Vol. 186 No. 10

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Science Visualized

Notebook

Features

More Stories from the November 15, 2014 issue

  1. Adult gray snapper
    Animals

    Baby fish are noisier than expected

    Gray snapper larvae may be able to communicate in open water using tiny knocks and growls.

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  2. Neuroscience

    High blood sugar could worsen effects of spinal injury

    Studies in people and mice suggest reining in blood sugar can improve recovery from a spinal cord injury.

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  3. new map charts the depths of Earth’s oceans
    Oceans

    Satellites expose mysteries of the deep ocean

    New detailed map of Earth’s seafloor reveals never-before-seen formations.

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  4. atom-thick iron nanowire with possible Majorana particles
    Physics

    Signal of elusive Majorana particle emerges in a nanowire

    New evidence supports existence of exotic Majorana particle — a particle that is its own antiparticle.

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  5. jade bar
    Anthropology

    Mysterious foreigner may have ruled ancient Maya kingdom

    Bone chemistry suggests one of the early rulers of the Maya kingdom Copan and his retainers had foreign credentials.

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  6. Chemistry

    Lasers wrest oxygen from carbon dioxide

    By zapping oxygen molecules off carbon dioxide, an experiment hints that Earth may have had breathable air long before the dawn of plants.

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  7. Camarasaurus, Diplodocus jaws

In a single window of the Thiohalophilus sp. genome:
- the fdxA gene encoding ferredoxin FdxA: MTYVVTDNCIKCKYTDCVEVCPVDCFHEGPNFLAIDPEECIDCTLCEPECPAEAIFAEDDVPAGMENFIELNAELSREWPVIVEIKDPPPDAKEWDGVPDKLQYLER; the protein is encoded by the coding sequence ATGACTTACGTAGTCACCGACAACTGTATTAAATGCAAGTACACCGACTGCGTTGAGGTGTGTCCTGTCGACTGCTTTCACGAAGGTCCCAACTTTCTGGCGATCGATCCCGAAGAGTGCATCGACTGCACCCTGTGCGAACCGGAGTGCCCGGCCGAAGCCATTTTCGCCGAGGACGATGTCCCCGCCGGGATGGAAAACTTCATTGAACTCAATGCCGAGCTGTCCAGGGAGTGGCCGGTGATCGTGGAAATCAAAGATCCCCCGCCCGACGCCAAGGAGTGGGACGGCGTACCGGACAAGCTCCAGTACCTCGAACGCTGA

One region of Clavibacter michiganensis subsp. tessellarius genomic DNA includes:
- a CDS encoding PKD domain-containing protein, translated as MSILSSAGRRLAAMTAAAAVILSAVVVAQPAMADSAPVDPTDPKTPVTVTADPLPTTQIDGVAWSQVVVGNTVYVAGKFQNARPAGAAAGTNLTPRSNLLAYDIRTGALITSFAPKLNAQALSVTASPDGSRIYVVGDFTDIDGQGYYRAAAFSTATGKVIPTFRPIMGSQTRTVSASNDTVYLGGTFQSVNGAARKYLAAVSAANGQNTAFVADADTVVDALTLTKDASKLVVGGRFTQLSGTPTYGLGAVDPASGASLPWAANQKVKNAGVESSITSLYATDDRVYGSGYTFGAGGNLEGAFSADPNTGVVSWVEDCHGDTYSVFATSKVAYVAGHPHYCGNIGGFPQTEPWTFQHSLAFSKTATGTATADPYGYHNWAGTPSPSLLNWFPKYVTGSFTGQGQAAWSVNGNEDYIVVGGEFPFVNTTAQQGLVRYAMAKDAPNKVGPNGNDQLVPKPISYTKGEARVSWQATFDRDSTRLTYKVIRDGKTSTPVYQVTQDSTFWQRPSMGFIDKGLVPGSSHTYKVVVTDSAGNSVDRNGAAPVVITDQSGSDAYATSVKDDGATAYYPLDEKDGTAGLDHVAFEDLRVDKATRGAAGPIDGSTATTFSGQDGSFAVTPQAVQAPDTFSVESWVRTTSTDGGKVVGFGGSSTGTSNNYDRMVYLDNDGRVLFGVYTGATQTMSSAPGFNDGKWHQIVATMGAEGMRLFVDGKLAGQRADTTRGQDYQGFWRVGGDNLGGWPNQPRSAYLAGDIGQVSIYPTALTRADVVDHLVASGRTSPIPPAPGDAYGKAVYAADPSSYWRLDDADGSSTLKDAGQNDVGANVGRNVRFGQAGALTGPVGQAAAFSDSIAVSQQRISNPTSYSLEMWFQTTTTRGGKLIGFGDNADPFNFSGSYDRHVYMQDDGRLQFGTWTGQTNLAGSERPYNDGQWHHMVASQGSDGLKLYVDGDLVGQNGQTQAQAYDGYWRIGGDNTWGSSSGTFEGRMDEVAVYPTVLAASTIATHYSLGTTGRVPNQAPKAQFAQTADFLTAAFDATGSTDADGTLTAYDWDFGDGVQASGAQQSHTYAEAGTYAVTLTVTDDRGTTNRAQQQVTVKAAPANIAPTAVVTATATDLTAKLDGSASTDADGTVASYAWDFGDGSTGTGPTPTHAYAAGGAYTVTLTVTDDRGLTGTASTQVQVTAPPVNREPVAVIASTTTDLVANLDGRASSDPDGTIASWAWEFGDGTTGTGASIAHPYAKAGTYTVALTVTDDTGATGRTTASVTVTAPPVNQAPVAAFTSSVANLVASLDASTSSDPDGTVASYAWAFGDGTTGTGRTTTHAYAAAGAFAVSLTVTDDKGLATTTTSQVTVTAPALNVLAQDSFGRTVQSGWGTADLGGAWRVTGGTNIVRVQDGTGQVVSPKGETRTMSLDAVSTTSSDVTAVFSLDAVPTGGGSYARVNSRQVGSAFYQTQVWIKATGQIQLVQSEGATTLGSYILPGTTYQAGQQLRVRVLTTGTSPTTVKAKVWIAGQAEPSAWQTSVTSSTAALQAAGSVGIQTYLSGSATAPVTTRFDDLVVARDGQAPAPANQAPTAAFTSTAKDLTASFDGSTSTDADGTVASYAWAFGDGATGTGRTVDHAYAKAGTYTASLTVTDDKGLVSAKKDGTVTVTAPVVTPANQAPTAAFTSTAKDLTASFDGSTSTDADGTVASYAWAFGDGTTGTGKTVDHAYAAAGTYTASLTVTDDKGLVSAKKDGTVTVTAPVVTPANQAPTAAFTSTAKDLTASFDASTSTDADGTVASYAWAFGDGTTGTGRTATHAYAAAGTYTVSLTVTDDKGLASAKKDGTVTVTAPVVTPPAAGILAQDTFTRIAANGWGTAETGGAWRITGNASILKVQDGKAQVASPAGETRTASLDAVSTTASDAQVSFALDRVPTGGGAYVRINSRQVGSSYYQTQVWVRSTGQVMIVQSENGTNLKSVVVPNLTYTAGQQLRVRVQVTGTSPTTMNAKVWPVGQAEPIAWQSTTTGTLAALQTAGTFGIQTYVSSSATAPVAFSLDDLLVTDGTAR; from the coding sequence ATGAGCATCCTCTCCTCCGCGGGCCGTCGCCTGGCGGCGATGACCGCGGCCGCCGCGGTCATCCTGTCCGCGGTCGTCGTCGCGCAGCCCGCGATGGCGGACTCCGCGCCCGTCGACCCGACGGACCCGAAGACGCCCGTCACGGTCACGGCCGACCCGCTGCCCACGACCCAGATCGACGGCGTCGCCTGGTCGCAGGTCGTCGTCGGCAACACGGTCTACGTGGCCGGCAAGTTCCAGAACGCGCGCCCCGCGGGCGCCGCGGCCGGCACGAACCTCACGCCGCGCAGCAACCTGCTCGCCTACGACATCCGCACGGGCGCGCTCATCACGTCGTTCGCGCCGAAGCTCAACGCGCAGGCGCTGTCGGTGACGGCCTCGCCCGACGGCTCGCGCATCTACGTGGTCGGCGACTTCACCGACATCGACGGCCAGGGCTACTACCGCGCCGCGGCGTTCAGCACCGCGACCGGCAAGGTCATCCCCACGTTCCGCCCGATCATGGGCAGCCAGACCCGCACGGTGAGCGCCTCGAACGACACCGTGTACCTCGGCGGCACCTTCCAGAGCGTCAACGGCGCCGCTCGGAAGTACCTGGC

Paleontology

    Plant-eating dinosaurs coexisted by munching different vegetation

    Differences in skulls allowed sauropods to coexist in an arid landscape by enabling the dinosaurs to tackle different plants.

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  8. Hand stencils from around 35,000 years ago
    Archaeology

    Indonesian stencils rival age of Europe’s early cave art

    Hand prints outlined in pigment were made in Southeast Asia at least 39,900 years ago, making the paintings about the same age as European cave art.

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  9. sidewinder rattlesnake
    Animals

    Rattlesnakes tutor robot on dune climbing

    Snakes sidewinding up sand inspire design improvements for robots navigating treacherous slopes.

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  10. Fluorescent yeast cells
    Genetics

    Yeast smell underpins partnership with fruit flies

    Yeast make fruity aromas that draw flies, which disperse the fungi. Researchers reveal the gene that underpins the mutually beneficial relationship.

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  11. Health & Medicine

    Impotence drug boosts insulin in some with diabetes

    A drug called yohimbine lets some people with diabetes secrete more insulin by stopping pancreas cells from binding adrenaline molecules.

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  12. galaxy in UV light
    Astronomy

    Nearby galaxy might explain what tore apart universe’s hydrogen

    A local galaxy is leaking enough ultraviolet light to ionize surrounding hydrogen, which could explain how the earliest galaxies transformed the universe.